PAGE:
Standing in a suit before an audience in Missoula last week, University of Montana President Seth Bodnar quoted a number of achieved artists and businesses leaders, though it was Keith Richards of the Rolling Stones who best made his point.

“Everyone talks about rock these days, but the problem is, they forget to talk about the roll,” Bodnar said. “That's a great concept for us when we think about innovation. We love to tell the story of innovation at a high level. But it manifests in the distinct, concrete, kind of messy details of the things we're actually doing.”

Thinking outside the box to solve Missoula's persistent challenges – and those in Montana as well – can be messy indeed, and not all good ideas are born to succeed.

But when Bodnar joined Missoula Mayor John Engen and Grant Kier, president of the Missoula Economic Partnership, on stage to discuss the philosophy of innovation at this week's InnovateUM conference, they agreed that good ideas take teamwork, forward thinking and an element of risk.

“When we're completely committed to doing business as usual, we're determined to fail,” Kier said. “Our leadership in this community is exceptional because it knows we have to do things differently. It knows the problems that have faced us over and over again need new ways of being addressed.”

Talk of innovation alone can be esoteric and interpreted in any number of ways. Engen called it “squishy,” something that's difficult to get your hands and mind around.

But even so, the principle of innovation has been warmly adopted by local government, the university's new leadership and members of the community. And all of them are searching for new ways of solving old problems.

Last year's event brought thinkers in from Finland who had developed an “entrepreneurial ecosystem” to solve one school's lack of startup opportunities. This year, the conference zeroed in on other issues as it worked to blur the lines between campus and community.

The UM in InnovateUM actually stands for University and Missoula. Civic leaders like the term “One City, One University, One Community.”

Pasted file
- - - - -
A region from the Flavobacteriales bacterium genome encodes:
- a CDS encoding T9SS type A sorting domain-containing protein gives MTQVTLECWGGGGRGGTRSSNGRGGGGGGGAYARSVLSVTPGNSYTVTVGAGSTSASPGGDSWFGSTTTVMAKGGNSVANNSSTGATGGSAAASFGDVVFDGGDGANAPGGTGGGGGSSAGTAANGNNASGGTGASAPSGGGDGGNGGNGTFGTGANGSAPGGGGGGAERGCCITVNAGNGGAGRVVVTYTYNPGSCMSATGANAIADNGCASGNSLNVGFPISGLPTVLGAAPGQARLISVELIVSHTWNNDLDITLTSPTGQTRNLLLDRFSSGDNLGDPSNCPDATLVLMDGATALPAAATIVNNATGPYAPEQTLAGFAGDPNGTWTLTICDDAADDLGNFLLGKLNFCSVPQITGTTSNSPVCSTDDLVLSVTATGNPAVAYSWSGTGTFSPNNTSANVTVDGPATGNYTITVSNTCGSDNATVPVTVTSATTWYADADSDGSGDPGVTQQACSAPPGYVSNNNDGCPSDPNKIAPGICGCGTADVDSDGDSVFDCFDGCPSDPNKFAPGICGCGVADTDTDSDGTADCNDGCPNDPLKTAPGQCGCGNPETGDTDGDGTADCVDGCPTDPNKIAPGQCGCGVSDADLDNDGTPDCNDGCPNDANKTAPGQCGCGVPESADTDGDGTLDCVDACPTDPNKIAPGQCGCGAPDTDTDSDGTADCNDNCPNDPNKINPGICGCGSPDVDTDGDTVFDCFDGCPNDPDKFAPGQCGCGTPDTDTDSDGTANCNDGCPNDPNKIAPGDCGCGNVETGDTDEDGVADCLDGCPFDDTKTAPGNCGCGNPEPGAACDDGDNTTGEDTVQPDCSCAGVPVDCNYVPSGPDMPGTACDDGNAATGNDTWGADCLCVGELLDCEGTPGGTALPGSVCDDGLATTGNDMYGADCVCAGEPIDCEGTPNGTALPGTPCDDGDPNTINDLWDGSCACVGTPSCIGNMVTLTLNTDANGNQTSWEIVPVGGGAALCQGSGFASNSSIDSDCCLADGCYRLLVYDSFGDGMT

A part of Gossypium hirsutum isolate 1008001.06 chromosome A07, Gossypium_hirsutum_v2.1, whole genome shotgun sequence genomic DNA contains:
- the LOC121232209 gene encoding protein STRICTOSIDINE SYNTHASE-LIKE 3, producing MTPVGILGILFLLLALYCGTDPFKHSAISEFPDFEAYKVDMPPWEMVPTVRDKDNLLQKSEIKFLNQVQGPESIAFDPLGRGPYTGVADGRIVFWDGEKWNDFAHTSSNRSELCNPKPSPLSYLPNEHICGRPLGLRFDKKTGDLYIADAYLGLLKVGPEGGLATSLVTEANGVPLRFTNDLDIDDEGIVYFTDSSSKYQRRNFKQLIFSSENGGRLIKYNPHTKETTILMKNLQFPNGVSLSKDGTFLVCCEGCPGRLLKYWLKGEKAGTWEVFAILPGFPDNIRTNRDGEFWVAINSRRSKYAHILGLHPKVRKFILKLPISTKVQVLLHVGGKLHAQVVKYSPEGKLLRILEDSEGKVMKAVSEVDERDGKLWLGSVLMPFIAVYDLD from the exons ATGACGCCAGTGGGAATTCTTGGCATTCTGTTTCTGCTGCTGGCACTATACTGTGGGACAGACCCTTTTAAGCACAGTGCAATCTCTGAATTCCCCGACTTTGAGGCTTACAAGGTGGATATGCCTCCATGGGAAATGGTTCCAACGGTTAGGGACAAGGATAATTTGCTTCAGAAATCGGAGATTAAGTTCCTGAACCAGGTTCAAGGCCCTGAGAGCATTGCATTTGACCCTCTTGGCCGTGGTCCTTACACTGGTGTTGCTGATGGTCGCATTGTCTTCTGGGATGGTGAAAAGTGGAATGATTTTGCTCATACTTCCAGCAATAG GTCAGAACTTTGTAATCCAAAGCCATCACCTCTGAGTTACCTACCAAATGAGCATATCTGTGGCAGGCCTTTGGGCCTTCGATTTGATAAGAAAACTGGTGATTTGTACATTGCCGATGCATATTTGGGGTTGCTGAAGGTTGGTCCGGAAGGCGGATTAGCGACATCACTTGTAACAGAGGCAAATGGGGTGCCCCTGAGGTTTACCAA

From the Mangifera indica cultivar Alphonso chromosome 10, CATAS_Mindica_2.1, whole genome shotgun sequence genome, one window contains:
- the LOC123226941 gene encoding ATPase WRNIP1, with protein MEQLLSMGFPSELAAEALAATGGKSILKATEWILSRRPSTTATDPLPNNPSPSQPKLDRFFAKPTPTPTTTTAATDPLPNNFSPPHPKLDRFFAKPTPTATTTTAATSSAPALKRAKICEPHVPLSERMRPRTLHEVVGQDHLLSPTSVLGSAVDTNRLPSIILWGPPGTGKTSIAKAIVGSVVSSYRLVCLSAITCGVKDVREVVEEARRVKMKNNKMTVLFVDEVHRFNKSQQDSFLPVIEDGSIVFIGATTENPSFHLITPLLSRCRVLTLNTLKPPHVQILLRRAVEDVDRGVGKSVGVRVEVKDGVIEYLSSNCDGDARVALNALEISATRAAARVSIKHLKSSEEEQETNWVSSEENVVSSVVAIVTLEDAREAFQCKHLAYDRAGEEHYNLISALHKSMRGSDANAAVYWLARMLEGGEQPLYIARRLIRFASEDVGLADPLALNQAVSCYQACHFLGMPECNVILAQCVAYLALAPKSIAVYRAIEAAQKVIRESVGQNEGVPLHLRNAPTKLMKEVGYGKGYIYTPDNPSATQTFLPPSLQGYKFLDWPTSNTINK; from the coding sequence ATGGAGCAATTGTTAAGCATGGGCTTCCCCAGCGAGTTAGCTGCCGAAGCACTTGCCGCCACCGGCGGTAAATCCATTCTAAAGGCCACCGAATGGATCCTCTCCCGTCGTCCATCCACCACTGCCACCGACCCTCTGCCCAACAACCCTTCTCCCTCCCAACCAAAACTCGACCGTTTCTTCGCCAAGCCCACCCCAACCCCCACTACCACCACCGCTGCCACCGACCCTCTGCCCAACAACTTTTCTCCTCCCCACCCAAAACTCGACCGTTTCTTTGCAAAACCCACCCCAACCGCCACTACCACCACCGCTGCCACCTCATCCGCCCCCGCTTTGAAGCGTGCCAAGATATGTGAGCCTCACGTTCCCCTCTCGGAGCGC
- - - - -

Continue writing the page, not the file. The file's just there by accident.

“Successful communities need to be in the business of blurring lines and thinking about campus and community in a much different way,” Engen said. “Traditional boundaries don't work any more. Not only do they not work, they're not as fun.”

While applying a philosophical approach to lasting problems may make for good conversation, the outcome still requires tangible results. And in the wake of last year's event, a number of initiatives have taken form.

Some are weighty, such as Missoula's new bioscience cluster, or efforts at the city, the county and university to rid their energy portfolio of fossil fuels. Others are small but significant, such as Engen writing letters welcoming new UM students to Missoula, or the university moving its Presidential Lecture Series off campus to reach more people.

MEP is also casting its net a little wider than it has in the past. As Kier suggested, it will serve as the interface team to bridge local institutions, and it may start by moving its offices downtown.

“We're moving MEP's offices downtown and opening up more space so we can bring more members of the economic services development community on campus, off campus, so it's easier for businesses to access them,” Kier said. “We won't be a stronger community if we don't bring that spirit of innovation into our practices, community wide.”

For the first time ever, the city also is chasing new grant opportunities. Working with the Broader Impacts Group and the Missoula Public Library, it recently applied for a National Institutes of Health grant, and while the grant hasn't yet been awarded, Engen likes the city's chances.

“We've never done anything like that before,” he said. “That brings millions of dollars to this community and for the first time we'd have an employee at the city of Missoula who is shared with UM, and we'll open the door to the funding that comes from the NIH.”

This year, affordable housing also entered the discussion. An expert in new rules written into the 2017 Tax Cuts and Jobs Act that could be used to fund housing and other projects joined the conference.

No matter how it’s sliced, Engen said, innovation looks to provide opportunity.

“Innovation for me is about prosperity. Innovation is about making sure everyone in our community has a shot, and there's a lot of people who don't have a shot for a variety of reasons.

“When we work together and think about big ideas or small ideas, when we try to solve for problems large and small, we give more people a chance at a deep, meaningful life.”